Attack of the Synthespians

I have a sneaking suspicion that if there were a way to make movies without actors, George would do it,” says Mark Hamill, who played Luke Skywalker in the 1970s Star Wars trilogy, in reference to director George Lucas.

In the self-serving documentary attached to the video release of George Lucas’ godawful prequel Star Wars Episode 1: The Phantom Menace, various Industrial Light and Magic-employed computer geeks, their eyes glazed and pleading in typical hyping-the-company-line fashion, preach the gospel of their employer’s groundbreaking computer-generated imagery technology, which was applied unsparingly in Phantom Menace.

“The palette has been extended for artists to a huge level!” one of them boldly exclaims with the conviction of a true believer, or at least a stockholder.

Then Lucas smugly pipes in. “The process of filmmaking,” he intones, “has turned a corner that’s going to open up a lot of opportunities for people to fully express their ideas.”

At first glance, getting a “poly"-rigged, pidgin-English-spouting rabbit-man to step, believably, into a pile of digitally animated poo doesn’t seem to be too substantial a leap in cinematic artistry. But let’s face it—the nerds are right. These days, digital effects own the event flick-driven Hollywood that Lucas helped create; the entire edifice is fabricated from virtual “polygons"—geekspeak for the structural building blocks of computer graphics.

From the digitally rendered sets in X-Men to the disappearing act in Hollow Man to the killer waves of The Perfect Storm, computer-generated trickery dominated the offerings at cinema multiplexes this summer. But computer graphics are also infecting more “serious” fare, from the expanded coliseum set in Gladiator to digitally swelled crowd shots in Almost Famous.

Just what kind of impact is all this newfangled digital F/X technology making on the “product” cranked out by Hollywood’s mega-budget dream factories?

Well, for numbers-crunching movie studios, all of which are mere synergistic fingers on the entertainment-division appendages of globo-corporate behemoths, whose laser-like focus seems to be on the bottom line, CGI technology’s appeal is simple: risk management.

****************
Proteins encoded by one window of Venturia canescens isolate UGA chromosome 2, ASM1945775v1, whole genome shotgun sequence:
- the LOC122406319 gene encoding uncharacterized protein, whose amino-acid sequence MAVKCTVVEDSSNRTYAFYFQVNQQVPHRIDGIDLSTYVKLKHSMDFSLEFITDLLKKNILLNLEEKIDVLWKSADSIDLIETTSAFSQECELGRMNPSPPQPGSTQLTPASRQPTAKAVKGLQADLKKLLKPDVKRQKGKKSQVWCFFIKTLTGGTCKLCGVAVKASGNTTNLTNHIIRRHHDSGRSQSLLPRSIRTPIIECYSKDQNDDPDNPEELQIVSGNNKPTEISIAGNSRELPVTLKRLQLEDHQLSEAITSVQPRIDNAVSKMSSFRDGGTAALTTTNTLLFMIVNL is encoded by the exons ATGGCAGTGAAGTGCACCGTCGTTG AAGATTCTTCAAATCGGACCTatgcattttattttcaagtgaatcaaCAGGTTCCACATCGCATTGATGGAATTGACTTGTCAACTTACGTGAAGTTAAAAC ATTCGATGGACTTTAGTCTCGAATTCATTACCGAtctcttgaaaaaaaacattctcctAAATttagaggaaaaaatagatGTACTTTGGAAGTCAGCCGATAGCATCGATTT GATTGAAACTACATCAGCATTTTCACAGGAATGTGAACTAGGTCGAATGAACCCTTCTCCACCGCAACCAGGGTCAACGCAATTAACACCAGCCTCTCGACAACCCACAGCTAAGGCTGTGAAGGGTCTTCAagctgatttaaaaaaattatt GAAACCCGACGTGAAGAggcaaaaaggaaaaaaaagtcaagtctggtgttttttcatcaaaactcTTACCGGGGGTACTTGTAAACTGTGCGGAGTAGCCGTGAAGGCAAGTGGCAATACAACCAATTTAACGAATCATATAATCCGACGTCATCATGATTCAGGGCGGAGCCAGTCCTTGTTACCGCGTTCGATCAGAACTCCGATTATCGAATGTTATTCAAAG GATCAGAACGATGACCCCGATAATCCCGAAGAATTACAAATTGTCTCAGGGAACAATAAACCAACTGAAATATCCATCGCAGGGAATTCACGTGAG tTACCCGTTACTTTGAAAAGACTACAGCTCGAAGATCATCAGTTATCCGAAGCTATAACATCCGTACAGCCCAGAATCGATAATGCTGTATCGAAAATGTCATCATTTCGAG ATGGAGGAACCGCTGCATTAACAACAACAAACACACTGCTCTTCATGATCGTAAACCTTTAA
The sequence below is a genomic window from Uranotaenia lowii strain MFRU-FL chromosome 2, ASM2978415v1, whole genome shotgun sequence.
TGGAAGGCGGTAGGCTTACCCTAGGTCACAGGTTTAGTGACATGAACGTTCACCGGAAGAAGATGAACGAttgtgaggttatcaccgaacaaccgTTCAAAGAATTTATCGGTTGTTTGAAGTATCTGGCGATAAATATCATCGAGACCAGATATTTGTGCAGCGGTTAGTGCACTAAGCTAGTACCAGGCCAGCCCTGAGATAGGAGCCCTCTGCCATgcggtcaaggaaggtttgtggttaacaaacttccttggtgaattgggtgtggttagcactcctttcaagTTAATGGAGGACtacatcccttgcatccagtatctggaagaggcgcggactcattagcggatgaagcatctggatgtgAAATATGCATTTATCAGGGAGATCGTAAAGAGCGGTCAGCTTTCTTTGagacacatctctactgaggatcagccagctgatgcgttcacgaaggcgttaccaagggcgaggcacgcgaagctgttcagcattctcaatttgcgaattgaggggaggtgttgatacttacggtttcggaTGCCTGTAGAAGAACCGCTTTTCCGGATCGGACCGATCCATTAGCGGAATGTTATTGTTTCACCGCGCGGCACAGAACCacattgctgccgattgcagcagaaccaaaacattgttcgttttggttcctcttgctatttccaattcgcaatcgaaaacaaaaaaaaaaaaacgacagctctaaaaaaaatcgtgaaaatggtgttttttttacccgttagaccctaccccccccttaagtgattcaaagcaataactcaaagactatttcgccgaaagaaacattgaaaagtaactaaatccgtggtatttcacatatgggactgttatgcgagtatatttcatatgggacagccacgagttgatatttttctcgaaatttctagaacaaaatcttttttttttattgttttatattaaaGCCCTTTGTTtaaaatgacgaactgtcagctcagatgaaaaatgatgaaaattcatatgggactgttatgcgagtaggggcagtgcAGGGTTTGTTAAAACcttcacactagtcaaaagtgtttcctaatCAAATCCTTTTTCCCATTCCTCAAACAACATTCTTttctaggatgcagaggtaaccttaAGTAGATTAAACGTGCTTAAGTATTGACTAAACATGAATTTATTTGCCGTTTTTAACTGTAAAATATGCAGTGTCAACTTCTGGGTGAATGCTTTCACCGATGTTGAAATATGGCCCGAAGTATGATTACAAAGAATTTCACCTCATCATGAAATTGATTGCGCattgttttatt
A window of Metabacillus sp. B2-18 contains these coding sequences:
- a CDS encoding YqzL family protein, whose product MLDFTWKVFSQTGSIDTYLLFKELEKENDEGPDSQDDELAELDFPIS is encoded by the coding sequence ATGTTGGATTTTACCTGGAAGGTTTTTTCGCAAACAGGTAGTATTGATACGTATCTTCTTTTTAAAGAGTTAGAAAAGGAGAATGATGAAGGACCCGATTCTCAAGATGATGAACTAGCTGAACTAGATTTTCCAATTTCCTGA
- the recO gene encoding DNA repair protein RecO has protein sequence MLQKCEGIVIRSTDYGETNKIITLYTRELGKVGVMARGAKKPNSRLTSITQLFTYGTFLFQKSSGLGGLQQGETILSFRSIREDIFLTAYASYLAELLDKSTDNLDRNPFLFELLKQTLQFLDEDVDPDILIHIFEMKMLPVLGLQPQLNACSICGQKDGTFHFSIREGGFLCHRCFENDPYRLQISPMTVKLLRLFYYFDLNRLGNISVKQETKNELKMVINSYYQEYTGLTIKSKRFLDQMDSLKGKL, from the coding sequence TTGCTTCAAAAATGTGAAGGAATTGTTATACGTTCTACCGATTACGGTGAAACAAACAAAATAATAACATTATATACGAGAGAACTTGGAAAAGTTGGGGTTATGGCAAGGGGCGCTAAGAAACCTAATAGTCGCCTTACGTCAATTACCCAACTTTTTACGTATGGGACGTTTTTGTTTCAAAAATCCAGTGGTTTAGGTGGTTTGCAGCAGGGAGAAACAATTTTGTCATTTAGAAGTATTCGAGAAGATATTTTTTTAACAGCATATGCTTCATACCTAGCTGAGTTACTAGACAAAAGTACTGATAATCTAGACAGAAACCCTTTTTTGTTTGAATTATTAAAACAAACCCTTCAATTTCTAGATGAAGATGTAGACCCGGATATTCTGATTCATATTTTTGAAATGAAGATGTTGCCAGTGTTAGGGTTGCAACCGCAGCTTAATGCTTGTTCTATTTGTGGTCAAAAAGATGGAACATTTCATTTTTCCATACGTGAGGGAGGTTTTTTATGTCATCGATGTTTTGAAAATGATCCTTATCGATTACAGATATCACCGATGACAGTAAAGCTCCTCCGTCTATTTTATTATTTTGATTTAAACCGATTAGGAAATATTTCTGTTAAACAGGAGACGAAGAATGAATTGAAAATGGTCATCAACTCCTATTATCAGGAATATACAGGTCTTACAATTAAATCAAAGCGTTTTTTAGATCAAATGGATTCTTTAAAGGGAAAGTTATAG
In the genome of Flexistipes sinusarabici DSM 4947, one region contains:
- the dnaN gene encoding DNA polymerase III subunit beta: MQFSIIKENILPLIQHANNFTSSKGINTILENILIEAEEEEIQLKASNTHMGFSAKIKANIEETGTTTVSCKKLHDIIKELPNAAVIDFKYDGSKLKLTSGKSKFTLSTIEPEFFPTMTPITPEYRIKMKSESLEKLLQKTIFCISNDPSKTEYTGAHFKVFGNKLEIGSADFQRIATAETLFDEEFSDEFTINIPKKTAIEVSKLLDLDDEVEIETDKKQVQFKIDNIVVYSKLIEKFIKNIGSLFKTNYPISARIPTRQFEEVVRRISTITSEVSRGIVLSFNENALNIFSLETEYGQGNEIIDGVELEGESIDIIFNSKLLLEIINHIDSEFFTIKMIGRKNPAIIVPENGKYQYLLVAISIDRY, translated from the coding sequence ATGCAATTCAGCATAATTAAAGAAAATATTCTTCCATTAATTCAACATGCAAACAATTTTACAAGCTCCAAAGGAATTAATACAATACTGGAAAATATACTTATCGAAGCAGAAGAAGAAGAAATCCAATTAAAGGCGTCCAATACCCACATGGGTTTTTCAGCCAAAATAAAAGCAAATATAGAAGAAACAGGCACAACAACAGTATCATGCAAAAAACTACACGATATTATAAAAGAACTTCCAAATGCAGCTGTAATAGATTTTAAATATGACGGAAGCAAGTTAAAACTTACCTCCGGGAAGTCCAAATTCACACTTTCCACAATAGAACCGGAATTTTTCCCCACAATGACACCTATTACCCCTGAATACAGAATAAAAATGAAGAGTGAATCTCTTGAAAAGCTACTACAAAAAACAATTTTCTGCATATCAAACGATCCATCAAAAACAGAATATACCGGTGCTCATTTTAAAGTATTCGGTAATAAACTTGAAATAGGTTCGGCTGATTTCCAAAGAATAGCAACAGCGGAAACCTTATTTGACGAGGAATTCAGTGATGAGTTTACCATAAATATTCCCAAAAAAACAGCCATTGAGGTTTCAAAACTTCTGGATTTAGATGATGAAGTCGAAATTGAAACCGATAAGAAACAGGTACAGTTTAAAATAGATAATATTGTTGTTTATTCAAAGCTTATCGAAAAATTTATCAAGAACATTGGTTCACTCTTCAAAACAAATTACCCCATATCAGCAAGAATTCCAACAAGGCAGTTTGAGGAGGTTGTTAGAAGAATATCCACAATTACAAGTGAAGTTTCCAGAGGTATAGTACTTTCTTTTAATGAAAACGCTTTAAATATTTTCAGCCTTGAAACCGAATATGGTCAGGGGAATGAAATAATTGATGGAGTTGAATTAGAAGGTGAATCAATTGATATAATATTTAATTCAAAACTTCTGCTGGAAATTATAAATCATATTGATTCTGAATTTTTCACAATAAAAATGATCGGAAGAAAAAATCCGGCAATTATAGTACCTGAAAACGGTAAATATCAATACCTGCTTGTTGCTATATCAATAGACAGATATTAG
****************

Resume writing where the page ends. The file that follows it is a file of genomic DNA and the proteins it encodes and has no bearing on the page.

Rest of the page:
Think. Soon, there will be no need for a filmmaker to risk a potentially disastrous overseas shoot, because Paris or London backdrops can be digitally replicated in the studio’s computer lab. And why risk a stuntman’s life filming a dangerous, explosives-filled action scene when a computer can generate both the explosion and the stuntman?

While it’s high-minded to save lives here and there, ask yourself this: Is placing even greater “creative” control in the hands of these studios a worthwhile goal? The principal benefit to using computer-generated imagery seems to be that studios now can minimize risks. But considering the spineless “palette” of film franchises and event flicks that the studios are green-lighting these days, an even more risk-averse Hollywood doesn’t sound particularly appealing.

Adding to that middlebrow skittishness is the financial bloat attached to CGI technology. You might think a filmmaker with a larger budget might take more risks, but the inverse is often the case. And digital effects—despite all those projections that they would lower film costs—have actually helped send them soaring.

What’s most important, though, is what’s up on the screen. And, at this point, despite numerous advances in the field, CGI effects flat-out look like shit.WATCHING THE POLYGON SWELLS OF THE PERFECT STORM, the whooshing pod racers in The Phantom Menace or the digitally enhanced vistas of The Patriot, the effect is at once overstimulating and underwhelming. The addition of computer-generated images to a scene makes everything on-screen look gelatinously cartoonish. The images have a gleaming, liquid surfacelessness. Your eye can’t quite lock in on anything, and yet the effects are such a fidgety distraction that you can’t focus on anything else.